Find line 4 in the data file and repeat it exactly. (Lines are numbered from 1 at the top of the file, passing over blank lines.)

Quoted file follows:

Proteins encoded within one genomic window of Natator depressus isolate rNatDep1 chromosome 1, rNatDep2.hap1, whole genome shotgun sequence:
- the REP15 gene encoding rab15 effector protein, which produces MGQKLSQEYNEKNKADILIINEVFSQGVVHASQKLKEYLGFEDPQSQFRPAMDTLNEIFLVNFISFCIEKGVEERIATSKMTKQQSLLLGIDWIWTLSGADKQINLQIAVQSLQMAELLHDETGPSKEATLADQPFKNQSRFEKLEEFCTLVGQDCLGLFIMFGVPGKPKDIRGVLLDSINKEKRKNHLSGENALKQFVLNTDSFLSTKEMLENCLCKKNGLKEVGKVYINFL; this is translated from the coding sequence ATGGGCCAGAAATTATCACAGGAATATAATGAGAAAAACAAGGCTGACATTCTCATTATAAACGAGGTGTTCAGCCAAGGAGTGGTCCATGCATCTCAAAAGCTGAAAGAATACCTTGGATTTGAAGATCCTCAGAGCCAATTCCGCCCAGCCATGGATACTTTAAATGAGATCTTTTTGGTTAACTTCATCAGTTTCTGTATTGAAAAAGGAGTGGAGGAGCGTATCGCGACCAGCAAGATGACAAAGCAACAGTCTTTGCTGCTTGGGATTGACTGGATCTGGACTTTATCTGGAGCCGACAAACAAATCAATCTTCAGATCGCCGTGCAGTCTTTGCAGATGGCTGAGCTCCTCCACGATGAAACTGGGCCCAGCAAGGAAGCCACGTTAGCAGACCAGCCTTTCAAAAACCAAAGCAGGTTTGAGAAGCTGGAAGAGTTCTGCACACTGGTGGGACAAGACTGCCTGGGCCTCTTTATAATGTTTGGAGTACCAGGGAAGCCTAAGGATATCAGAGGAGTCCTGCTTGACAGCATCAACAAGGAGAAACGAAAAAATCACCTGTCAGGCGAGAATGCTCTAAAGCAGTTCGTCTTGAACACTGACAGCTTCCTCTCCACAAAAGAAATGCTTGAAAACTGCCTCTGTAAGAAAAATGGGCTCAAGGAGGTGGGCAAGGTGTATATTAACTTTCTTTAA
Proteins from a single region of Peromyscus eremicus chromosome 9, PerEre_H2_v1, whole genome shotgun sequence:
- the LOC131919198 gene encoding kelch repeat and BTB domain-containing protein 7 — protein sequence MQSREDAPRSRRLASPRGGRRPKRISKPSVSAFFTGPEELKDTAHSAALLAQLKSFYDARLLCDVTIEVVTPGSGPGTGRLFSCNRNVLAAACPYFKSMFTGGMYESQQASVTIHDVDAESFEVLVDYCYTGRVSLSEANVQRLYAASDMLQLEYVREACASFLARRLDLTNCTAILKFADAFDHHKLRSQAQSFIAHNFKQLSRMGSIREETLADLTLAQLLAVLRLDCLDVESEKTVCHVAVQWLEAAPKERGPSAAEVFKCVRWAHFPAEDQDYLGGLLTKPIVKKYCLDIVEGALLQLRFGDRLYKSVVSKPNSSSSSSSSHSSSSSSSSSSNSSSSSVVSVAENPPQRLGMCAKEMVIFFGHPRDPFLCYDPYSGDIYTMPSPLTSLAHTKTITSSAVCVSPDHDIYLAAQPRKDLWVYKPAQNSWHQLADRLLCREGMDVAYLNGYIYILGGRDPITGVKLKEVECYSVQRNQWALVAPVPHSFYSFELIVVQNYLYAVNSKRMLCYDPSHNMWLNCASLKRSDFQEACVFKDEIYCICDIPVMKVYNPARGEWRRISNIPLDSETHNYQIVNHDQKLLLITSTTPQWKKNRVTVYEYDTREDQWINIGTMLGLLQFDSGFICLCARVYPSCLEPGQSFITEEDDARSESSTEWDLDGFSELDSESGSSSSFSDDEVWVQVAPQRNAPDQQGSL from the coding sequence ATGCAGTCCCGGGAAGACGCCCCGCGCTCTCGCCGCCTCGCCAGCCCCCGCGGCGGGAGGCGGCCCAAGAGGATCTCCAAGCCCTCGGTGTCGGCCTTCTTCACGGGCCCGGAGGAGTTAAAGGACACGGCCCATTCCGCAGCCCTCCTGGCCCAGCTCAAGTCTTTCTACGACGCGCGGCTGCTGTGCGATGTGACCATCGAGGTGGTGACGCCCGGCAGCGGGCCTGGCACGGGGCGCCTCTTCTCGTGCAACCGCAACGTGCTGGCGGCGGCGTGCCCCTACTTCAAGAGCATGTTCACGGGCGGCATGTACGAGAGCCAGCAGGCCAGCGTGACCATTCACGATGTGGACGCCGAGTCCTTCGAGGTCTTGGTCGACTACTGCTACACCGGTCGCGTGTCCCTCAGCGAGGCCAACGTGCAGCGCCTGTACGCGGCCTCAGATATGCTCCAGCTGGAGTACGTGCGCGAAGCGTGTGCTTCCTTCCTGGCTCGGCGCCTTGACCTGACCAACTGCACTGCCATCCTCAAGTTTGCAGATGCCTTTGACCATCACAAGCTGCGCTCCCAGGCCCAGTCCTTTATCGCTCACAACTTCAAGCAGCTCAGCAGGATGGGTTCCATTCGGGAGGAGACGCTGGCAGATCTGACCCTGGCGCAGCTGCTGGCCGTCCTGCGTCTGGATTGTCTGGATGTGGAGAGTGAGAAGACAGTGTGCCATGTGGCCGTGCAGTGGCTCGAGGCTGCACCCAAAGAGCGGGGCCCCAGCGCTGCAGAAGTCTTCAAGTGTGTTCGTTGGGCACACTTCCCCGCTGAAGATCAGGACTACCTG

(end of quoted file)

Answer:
- the LOC131919198 gene encoding kelch repeat and BTB domain-containing protein 7 — protein sequence MQSREDAPRSRRLASPRGGRRPKRISKPSVSAFFTGPEELKDTAHSAALLAQLKSFYDARLLCDVTIEVVTPGSGPGTGRLFSCNRNVLAAACPYFKSMFTGGMYESQQASVTIHDVDAESFEVLVDYCYTGRVSLSEANVQRLYAASDMLQLEYVREACASFLARRLDLTNCTAILKFADAFDHHKLRSQAQSFIAHNFKQLSRMGSIREETLADLTLAQLLAVLRLDCLDVESEKTVCHVAVQWLEAAPKERGPSAAEVFKCVRWAHFPAEDQDYLGGLLTKPIVKKYCLDIVEGALLQLRFGDRLYKSVVSKPNSSSSSSSSHSSSSSSSSSSNSSSSSVVSVAENPPQRLGMCAKEMVIFFGHPRDPFLCYDPYSGDIYTMPSPLTSLAHTKTITSSAVCVSPDHDIYLAAQPRKDLWVYKPAQNSWHQLADRLLCREGMDVAYLNGYIYILGGRDPITGVKLKEVECYSVQRNQWALVAPVPHSFYSFELIVVQNYLYAVNSKRMLCYDPSHNMWLNCASLKRSDFQEACVFKDEIYCICDIPVMKVYNPARGEWRRISNIPLDSETHNYQIVNHDQKLLLITSTTPQWKKNRVTVYEYDTREDQWINIGTMLGLLQFDSGFICLCARVYPSCLEPGQSFITEEDDARSESSTEWDLDGFSELDSESGSSSSFSDDEVWVQVAPQRNAPDQQGSL from the coding sequence ATGCAGTCCCGGGAAGACGCCCCGCGCTCTCGCCGCCTCGCCAGCCCCCGCGGCGGGAGGCGGCCCAAGAGGATCTCCAAGCCCTCGGTGTCGGCCTTCTTCACGGGCCCGGAGGAGTTAAAGGACACGGCCCATTCCGCAGCCCTCCTGGCCCAGCTCAAGTCTTTCTACGACGCGCGGCTGCTGTGCGATGTGACCATCGAGGTGGTGACGCCCGGCAGCGGGCCTGGCACGGGGCGCCTCTTCTCGTGCAACCGCAACGTGCTGGCGGCGGCGTGCCCCTACTTCAAGAGCATGTTCACGGGCGGCATGTACGAGAGCCAGCAGGCCAGCGTGACCATTCACGATGTGGACGCCGAGTCCTTCGAGGTCTTGGTCGACTACTGCTACACCGGTCGCGTGTCCCTCAGCGAGGCCAACGTGCAGCGCCTGTACGCGGCCTCAGATATGCTCCAGCTGGAGTACGTGCGCGAAGCGTGTGCTTCCTTCCTGGCTCGGCGCCTTGACCTGACCAACTGCACTGCCATCCTCAAGTTTGCAGATGCCTTTGACCATCACAAGCTGCGCTCCCAGGCCCAGTCCTTTATCGCTCACAACTTCAAGCAGCTCAGCAGGATGGGTTCCATTCGGGAGGAGACGCTGGCAGATCTGACCCTGGCGCAGCTGCTGGCCGTCCTGCGTCTGGATTGTCTGGATGTGGAGAGTGAGAAGACAGTGTGCCATGTGGCCGTGCAGTGGCTCGAGGCTGCACCCAAAGAGCGGGGCCCCAGCGCTGCAGAAGTCTTCAAGTGTGTTCGTTGGGCACACTTCCCCGCTGAAGATCAGGACTACCTG